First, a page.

I’d say the minimum is:
      1. One determined parent.
      2. One parent work from home (ideally the one that is determined).

      If a parent was dedicated to this that would be even better – but bear in mind we didn’t have that. I think in our case we had two determined parents and both of us had a high level of flexibility. I often took my kids with me to work or stayed at home.

      I hope that helps!

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  3. Hi Asim ,Great to read through your family homeschooling journey ,im starting off however i do have a 6Y boy and 4Y old ,does homeschooling requires kindergarten as prerequisite or the whole learning could be homeschooled? We have got a pretty fun schedule swimming, music,arts and Maths tutorials. Thanks take care.

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    1. Punitha, no need for kindergarten, but for own kids it meant they knew what school was, agreed they weren’t learning much, didn’t like having to get up early for the commute, and so were really behind homeschooling.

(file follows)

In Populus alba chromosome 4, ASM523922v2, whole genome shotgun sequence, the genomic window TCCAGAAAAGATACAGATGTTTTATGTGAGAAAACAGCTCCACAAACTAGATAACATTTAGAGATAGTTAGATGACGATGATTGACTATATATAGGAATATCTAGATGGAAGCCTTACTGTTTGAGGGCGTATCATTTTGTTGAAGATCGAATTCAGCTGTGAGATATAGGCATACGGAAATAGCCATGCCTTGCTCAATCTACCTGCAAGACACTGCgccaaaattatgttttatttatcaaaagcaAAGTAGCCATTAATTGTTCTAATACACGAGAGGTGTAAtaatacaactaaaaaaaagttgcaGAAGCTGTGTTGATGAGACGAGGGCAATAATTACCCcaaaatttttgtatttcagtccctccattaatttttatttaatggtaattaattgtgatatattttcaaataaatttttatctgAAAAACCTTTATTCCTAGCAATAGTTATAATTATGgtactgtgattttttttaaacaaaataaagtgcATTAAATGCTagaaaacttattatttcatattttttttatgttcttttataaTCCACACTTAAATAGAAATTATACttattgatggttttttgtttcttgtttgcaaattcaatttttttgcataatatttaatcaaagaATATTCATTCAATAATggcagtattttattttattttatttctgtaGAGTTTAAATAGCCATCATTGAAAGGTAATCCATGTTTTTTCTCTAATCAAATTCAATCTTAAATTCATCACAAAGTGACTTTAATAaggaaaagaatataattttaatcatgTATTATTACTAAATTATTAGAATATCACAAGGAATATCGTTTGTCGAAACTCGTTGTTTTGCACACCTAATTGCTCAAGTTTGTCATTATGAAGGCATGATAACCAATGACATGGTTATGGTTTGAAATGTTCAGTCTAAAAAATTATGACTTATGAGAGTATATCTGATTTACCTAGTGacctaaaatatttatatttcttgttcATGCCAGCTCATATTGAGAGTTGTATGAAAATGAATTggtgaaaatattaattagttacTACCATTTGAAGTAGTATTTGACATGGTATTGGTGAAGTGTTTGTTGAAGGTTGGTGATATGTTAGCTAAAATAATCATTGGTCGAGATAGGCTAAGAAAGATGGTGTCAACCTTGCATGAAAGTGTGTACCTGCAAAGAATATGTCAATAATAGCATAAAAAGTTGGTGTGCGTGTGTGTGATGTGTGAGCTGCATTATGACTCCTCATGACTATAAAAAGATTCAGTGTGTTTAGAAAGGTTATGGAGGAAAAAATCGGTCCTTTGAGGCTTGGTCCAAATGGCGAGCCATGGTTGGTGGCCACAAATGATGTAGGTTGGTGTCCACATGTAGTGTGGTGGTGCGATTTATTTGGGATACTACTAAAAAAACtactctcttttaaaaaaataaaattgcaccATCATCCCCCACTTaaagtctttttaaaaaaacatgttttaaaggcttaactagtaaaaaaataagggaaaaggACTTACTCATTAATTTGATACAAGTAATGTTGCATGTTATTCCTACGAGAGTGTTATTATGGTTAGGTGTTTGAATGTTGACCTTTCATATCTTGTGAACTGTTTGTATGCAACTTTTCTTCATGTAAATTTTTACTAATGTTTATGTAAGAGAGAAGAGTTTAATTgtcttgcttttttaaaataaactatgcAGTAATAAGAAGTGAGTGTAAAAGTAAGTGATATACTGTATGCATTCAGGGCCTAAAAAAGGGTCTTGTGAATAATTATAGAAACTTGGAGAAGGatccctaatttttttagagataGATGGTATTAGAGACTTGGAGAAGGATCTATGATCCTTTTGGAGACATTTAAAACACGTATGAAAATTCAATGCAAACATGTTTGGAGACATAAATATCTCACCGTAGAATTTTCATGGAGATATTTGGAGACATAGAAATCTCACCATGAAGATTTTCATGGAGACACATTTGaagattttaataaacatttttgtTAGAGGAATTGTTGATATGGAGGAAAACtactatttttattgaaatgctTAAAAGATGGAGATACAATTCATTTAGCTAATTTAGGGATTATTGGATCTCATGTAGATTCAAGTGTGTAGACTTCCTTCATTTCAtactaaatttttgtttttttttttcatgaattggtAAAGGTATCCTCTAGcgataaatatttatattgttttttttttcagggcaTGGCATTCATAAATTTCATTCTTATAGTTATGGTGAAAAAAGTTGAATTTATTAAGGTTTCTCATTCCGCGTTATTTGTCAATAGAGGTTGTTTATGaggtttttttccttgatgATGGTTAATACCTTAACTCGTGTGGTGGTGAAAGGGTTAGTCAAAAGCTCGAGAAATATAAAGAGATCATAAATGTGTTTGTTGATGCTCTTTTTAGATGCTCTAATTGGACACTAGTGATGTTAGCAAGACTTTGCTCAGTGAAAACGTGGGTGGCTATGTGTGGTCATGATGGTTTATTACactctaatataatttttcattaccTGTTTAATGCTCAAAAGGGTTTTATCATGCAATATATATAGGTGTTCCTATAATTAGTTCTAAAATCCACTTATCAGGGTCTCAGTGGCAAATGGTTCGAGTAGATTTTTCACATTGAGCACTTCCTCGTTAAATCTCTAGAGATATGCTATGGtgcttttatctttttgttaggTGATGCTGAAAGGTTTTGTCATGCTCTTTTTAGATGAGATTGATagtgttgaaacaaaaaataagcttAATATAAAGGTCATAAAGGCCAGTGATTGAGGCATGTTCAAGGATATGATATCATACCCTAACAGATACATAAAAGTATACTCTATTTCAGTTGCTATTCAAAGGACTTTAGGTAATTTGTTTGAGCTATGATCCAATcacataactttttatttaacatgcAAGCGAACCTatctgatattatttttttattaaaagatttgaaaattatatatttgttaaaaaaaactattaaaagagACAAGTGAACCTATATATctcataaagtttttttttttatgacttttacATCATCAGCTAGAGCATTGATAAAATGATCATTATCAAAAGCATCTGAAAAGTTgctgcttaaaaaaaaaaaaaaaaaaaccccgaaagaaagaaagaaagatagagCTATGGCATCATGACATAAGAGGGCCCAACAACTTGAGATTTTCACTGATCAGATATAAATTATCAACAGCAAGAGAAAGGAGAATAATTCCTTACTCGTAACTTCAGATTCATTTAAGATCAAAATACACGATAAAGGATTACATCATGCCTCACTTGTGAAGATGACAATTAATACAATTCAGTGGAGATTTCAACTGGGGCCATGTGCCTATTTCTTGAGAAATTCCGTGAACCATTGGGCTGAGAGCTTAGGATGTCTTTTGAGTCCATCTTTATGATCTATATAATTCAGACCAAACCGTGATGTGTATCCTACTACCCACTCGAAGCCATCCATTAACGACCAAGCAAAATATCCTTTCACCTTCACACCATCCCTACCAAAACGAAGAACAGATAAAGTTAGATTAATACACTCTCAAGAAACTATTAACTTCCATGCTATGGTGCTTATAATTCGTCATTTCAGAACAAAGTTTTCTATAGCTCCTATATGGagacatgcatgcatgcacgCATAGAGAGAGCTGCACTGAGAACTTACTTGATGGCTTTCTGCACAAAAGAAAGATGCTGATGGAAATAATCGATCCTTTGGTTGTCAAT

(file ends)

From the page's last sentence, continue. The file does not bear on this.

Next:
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  4. Would love to hear the viewpoint from your wife, as I’m certain she covered the larger share. Also would like to know how the finances work. There would be a lot of costs associated with taking them out for their extra curricular activities that they normally get for free at school. When promoting something, it’s always a better read when you show pros and cons. It’d be good if you touched upon how to avoid the potential pitfall of living in a bubble, when your interaction is only with others who are home schooled, you might not be able to have a well rounded view of society. Also, I’m surprised at your strong views against university education. University is not just a place of education, as you know, it’s a place to meet brilliant other individuals from all over the world, and that experience of the university culture is not something you get in everyday life through online/private tutoring.